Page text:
Table of Contents - Vol. VII, No. 1
The gypsies have come to town,
parked their trailers and RVs
in a vacant field
down by the gas works,
strung clothes lines between the hulks,
hung their wash to dry --
scarlet, purple, gold, royal blue,
even black and white
fluttering prayer flags
in the salty, tropical air.
A disheveled crone hunches
over the stub of a cigarette
in the open door
of her rusted teardrop trailer,
behind her, in the shadows,
an elaborate altar to the Virgin,
votive candles, plastic roses,
and Mary, serene, eyes cast down,
blue cape flowing around her.
Unfiltered halos of Marlboro smoke
mingle with sweet incense.
Somewhere someone plays a guitar softly,
a tea kettle whistles. Two little boys
run barefoot toward the harbor.
The gypsies have returned
bringing my fortune with them.
Big Brown Belly
Mr. Big Brown Belly
sips a can of Bud Light
out of a brown paper bag,
balances on the railing
by the Salvation Army Thrift Store,
sizing up strolling tourists and locals,
deciding, between swigs,
who would be good for a handout,
a buck for another beer.
Warm tonight -- no shirt,
his enormous belly, brown,
smooth as polished koa wood,
a nine-month protuberance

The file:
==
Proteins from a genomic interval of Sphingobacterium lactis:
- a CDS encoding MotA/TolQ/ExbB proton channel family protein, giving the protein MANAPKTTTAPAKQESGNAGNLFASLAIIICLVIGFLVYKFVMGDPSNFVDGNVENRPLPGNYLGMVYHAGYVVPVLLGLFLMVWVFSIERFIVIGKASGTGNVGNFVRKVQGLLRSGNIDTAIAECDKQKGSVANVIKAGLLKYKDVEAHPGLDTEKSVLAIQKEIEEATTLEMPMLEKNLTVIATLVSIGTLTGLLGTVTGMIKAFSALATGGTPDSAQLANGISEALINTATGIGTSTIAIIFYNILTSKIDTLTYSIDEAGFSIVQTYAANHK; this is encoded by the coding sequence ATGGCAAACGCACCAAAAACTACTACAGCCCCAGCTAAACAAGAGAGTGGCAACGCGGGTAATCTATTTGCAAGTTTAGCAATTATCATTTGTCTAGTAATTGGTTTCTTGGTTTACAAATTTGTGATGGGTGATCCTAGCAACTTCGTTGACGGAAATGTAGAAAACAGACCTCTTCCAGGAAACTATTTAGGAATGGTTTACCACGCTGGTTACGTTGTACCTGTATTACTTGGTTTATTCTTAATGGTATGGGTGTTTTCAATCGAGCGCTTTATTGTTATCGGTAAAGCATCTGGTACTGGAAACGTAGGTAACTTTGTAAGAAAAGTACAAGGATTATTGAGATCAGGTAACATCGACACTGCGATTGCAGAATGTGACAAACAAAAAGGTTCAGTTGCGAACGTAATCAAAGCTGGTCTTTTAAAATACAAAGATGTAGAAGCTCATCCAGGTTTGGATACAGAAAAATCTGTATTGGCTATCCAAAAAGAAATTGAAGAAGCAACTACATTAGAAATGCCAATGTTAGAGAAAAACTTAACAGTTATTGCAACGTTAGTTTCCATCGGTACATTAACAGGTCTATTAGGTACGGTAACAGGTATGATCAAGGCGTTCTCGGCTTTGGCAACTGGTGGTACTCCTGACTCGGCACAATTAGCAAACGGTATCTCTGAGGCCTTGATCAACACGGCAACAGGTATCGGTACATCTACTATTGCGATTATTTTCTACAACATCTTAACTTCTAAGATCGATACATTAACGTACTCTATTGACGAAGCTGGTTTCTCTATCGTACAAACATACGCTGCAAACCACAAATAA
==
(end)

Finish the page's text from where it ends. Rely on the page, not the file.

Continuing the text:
hanging over the top of his dirty jeans.
"Spare change?" he asks,
looking sweetly at the
respectable Midwestern couple
in matching Aloha outfits loud with Hibiscus.
They ignore him, he's not their idea of Paradise,
consult their maps and continue toward the park,
which, after dark, is full of men like him.
Mr. John Chase,
gray of hair, gray of face,
wrapped in rags,
swollen feet, across the street
Mr. John Chase
inches along, his walker four-prong,
nails thick and black, so curved
I want to clip them off,
but I don't scoff at him
as he stumbles along.
Mr. John Chase
died years ago, yet still appears
in the creekside bushes and has for years
since he came home from war
and wasn't anymore the man he'd been.
That's our sin, not his.
He hobbles along toward his final night.
It isn't fair, it isn't right. He goes slowly.